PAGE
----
but this knowledge can be given to players, rather than characters
As you correctly point out, RAW a character does not know that they have been targeted by a scrying spell. But if that character has an ability that allows them to react to just such a targeting, or allows them to react to something that forces a saving throw they don't know about, then there is just the difficulty or contradiction you describe.
As a DM in this situation, you have a few choices:
You can choose to not describe the triggering event and thus keep the character from using their ability. While this does adhere to rules as written, you are basically deciding a rules contradiction in favor of the NPC and against the character.
Of course, it goes both ways, and the characters can do this in their own scrying. But given that the features you mention are class-specific, and the players likely chose their class with certain features in mind, it would not be surprising if some of the players feel that you are unfairly "nerfing their character", since it will limit them every time their class could have used that ability and limit the NPCs only in the rare case that you have made the NPC have a class with one of these abilities.
You can assume that the character feels something on the subconscious level, and then decides to use their ability without being aware of it – no character knowledge of the trigger is needed. While this at least allows the character to use their ability, it robs the player of the agency in making the decision of when to use it.
At 15th level, you've learned how to magically chastise anyone who dares cast unwanted spells at you and your wards. Whenever you or a creature you can see within 30 feet of you succeeds on a saving throw against a spell, you can use your reaction to deal 2d8 + your Charisma modifier force damage to the spellcaster.
For the Watcher Oath Paladins, since there is no per-day or per-rest limit to the use of this ability, one way out of requiring character knowledge is just to say, "Your paladin does this instinctively. It is a reaction, after all, and most reactions happen faster than thought. We can assume that any time something forces a save on you or your allies, you use this ability if you can, even if you don't realize that you used it." That may work narratively to spare you having the character actually know about the saving throw. But even if you do this, each PC gets only one reaction per round. Action economy means that sometimes there would be a choice between using this ability or taking another reaction. Do they punish a minion for casting a spell on an ally, or take an opportunity attack on the Big Bad? For Watcher Oath Paladins in particular, by 15th level they have access to counterspell. When the Paladin wants to counter an enemy caster clearly casting, do you really want to tell them them that 'actually, you can't because you used your reaction earlier in the round when a spell was cast on your ally, you just didn't notice it.'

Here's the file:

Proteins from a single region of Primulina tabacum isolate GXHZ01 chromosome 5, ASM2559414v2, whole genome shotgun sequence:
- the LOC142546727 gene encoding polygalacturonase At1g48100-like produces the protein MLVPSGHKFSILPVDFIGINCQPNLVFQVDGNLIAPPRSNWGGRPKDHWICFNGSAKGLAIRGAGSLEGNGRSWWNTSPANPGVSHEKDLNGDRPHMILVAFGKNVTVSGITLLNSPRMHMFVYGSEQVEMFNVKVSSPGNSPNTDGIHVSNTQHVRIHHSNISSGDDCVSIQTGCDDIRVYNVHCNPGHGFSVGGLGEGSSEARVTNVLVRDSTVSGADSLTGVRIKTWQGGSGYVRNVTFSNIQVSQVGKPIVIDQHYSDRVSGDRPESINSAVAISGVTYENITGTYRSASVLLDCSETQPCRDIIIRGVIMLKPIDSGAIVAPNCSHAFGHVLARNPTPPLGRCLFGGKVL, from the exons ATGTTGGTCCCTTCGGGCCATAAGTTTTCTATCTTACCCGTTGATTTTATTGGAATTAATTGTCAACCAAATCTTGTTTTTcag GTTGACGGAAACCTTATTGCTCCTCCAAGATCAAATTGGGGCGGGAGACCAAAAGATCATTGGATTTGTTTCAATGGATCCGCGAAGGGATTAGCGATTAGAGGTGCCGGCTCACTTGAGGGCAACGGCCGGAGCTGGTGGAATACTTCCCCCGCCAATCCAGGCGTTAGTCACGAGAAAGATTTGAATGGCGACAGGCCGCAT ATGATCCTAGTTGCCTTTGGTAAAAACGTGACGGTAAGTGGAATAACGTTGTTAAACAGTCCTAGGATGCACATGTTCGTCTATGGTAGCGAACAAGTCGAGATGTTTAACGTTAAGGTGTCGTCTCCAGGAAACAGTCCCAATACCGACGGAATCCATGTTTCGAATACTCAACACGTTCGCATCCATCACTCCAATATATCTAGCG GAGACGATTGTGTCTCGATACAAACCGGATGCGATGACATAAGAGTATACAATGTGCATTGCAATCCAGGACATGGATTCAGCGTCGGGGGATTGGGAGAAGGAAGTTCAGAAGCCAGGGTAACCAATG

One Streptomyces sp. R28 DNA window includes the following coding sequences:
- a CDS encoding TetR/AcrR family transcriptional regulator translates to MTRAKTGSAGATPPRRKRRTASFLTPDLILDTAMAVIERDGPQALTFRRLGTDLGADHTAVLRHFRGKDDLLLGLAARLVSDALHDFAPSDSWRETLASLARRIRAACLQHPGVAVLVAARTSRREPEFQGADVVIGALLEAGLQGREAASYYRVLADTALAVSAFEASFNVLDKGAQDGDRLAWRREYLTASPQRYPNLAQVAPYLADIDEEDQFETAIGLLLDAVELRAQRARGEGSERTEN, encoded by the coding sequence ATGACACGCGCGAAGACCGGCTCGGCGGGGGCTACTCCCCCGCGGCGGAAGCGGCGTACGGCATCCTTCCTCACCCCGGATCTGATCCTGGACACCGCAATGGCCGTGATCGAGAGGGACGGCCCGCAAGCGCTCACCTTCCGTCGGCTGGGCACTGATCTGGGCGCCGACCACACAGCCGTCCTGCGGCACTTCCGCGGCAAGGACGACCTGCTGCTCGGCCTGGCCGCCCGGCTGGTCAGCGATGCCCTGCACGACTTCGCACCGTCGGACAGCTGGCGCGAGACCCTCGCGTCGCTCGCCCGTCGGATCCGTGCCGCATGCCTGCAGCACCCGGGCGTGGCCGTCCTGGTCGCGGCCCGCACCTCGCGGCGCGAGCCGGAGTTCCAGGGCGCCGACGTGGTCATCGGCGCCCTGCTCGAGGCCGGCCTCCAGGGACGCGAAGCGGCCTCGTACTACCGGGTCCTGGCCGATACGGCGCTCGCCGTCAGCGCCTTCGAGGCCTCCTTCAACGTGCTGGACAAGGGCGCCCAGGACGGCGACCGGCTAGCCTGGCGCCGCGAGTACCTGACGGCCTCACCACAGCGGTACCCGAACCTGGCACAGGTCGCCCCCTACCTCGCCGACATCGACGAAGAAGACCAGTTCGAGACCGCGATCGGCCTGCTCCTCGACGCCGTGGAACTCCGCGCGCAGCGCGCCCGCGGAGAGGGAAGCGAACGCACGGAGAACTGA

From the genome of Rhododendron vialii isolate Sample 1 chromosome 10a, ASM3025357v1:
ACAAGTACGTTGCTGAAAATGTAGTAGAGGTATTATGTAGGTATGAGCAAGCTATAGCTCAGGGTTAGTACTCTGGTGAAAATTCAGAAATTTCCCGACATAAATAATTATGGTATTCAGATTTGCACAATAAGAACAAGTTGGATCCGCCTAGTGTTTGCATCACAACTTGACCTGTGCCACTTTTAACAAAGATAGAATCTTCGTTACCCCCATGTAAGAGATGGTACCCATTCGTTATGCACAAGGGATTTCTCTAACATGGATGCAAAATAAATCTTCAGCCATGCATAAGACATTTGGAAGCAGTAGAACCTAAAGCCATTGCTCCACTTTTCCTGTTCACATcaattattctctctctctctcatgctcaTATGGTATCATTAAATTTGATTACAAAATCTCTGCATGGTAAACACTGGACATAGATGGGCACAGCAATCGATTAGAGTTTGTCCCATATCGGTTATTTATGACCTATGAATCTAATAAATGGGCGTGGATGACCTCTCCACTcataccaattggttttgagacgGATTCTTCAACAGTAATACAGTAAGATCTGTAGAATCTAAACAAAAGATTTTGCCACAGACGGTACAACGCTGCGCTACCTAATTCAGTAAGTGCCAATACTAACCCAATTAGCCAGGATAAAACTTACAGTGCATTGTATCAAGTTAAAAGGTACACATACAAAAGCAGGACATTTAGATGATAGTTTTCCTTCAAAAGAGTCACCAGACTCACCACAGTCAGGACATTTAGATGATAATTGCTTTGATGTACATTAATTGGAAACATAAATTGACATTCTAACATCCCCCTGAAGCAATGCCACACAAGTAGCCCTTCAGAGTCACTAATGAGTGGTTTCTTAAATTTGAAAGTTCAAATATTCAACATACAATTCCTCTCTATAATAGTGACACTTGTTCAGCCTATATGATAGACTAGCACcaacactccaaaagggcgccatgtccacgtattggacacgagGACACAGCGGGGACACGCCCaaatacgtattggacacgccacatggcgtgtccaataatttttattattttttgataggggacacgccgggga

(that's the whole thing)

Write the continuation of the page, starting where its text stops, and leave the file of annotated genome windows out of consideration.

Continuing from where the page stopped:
When you or another creature you can see within 30 feet of you makes an ability check or a saving throw, you can use your reaction to add your Intelligence modifier to the roll.
You can use this feature a number of times equal to your Intelligence modifier (minimum of once). You regain all expended uses when you finish a long rest.
For an Artificer the stakes are even higher. Not only does the player have to consider the opportunity cost of making a reaction within the action economy, but they also have to decide whether or not to spend a resource that is limited to a few uses per long rest. If you rob them of that decision by having it happen whenever it can, they will likely feel cheated. An ability like this is typically saved for "important" rolls – but by having it happen at any time it is possible, you will likely exhaust it long before the player would have used it if they had been the one deciding.
You can tell the player as much as you like about what is happening, but expect them to compartmentalize that knowledge from the character. This could be as subtle as "Your subconscious mind detects the presence of malign forces of which you are not consciously aware – do you have an intuitive response to protect yourself and your allies?" It might be as explicit as "Okay, someone is trying a divination spell that permits a save on someone in the party – does the paladin or artificer want to do anything about it?" and then you trust that the characters don't start trying to actively find magic that blocks divination in the campaign just because of what you told the players.
You know your table and you know how you want to run your game, but obviously I think option #3 is the way to go. Removing the decision from a player because their character would not realize a save was being made says you can't trust your players with metagame knowledge. If you want to tell your players that you to trust them to keep their end of the social contract, you can say "I'm going to give you just enough information so that you can make your decision fairly, but in return you have to have your character act as if they don't know what save was made, at least within the boundaries of allowable metagaming at our table."
I believe the DM should provide the player with just enough information to make reasonable decisions, even if that player then has to pretend that their character didn't know exactly what was happening. Not allowing players access to the information they need to use their abilities robs them of agency. Ultimately it is the players who are making the decisions, not their characters.